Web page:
Grading Obama One Year Later

One year ago today, many people experienced one of the most euphoric and amazing experiences ever. Being able to witness the inaguration of the first black president of the United States of America was a moving experience to say the least. Fast forward one year and the larger question of what has the Obama presidency done for diversity needs to be addressed.

Having a black president in office has had a profound impact on how people of color view themselves as active members of the American body politic. Being able to see a President that looks very different than previous presidents goes a long way to making people who have felt disenfranchised feel a little less so. It may simply be a matter of aesthetics, but do not doubt how important aesthetics are to many people both nationally and internationally.

Over the course of the year the image of the United States has improved greatly on an international front. President Obama made a duty to reach out to foreign countries, many of whom have been critical, or at the very least lukewarm, to the United States under the Bush administration. Overall his efforts to engage these countries have been well received. His speech to the Muslim world in Egypt was especially a powerful moment not only for his early presidency, but for the country and world as a whole. I also believe that the immediate response to the victims of the earthquake in Haiti will go a long way in showing that America cares for people outside of its borders.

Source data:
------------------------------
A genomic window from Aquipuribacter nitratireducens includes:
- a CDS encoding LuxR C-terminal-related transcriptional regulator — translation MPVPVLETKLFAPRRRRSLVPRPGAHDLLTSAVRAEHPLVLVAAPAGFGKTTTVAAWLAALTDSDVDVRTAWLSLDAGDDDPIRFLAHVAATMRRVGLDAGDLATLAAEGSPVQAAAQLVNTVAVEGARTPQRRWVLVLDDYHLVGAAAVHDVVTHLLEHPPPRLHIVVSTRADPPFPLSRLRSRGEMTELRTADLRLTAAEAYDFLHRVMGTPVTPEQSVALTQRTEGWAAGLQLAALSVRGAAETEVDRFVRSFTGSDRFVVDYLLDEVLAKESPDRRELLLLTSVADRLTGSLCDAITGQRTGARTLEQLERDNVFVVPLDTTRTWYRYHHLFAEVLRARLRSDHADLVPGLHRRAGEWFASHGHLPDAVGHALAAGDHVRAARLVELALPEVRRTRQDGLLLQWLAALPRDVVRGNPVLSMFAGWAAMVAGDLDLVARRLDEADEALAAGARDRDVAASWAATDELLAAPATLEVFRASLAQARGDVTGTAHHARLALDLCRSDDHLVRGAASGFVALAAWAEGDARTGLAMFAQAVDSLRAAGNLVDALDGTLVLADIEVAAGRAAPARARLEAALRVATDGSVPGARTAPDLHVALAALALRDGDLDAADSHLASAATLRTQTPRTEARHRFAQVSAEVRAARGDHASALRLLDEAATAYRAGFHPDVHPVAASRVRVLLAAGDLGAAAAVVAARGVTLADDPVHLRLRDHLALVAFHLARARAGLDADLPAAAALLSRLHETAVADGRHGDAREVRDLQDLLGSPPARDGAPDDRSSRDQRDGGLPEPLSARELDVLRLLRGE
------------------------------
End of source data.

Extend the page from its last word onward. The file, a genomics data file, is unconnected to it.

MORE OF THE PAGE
While I support the aesthetic value and much of the foreign policies that the Obama administration has undertaken, I do believe that much more needs to be done on the homefront to truly make his presidency one that benefits diversity. In many instances over the past year many people have felt that President Obama has tried to steer clear of all matters having to do with race and sexual orientation (aside from the Skip Gates controversy, which he has a vested interest since Gates was a personal friend). While it is very much understood why Obama would steer clear of these issues as he has a very full slate to handle, it is incredibly important that he begins to address some of the larger issues that disproportionately affect the diverse communities that came out in droves to vote for him. Don't ask don't tell, immigration reform, race relations, the higher than average unemployment rate for people of color among many other issues all need to be addresses in some manner if not by Obama himself, then by his administration as a whole.

It is my hope that Obama taps into the high amounts of good will that he continues to have with many people in America. While many do not neccessarily support his policies (which is fair), he still can make amazing inroads on changing not only this country but also diversity as a whole. My grade on the Obama administration is a B/B-. While definitely not great, his potential is still high.

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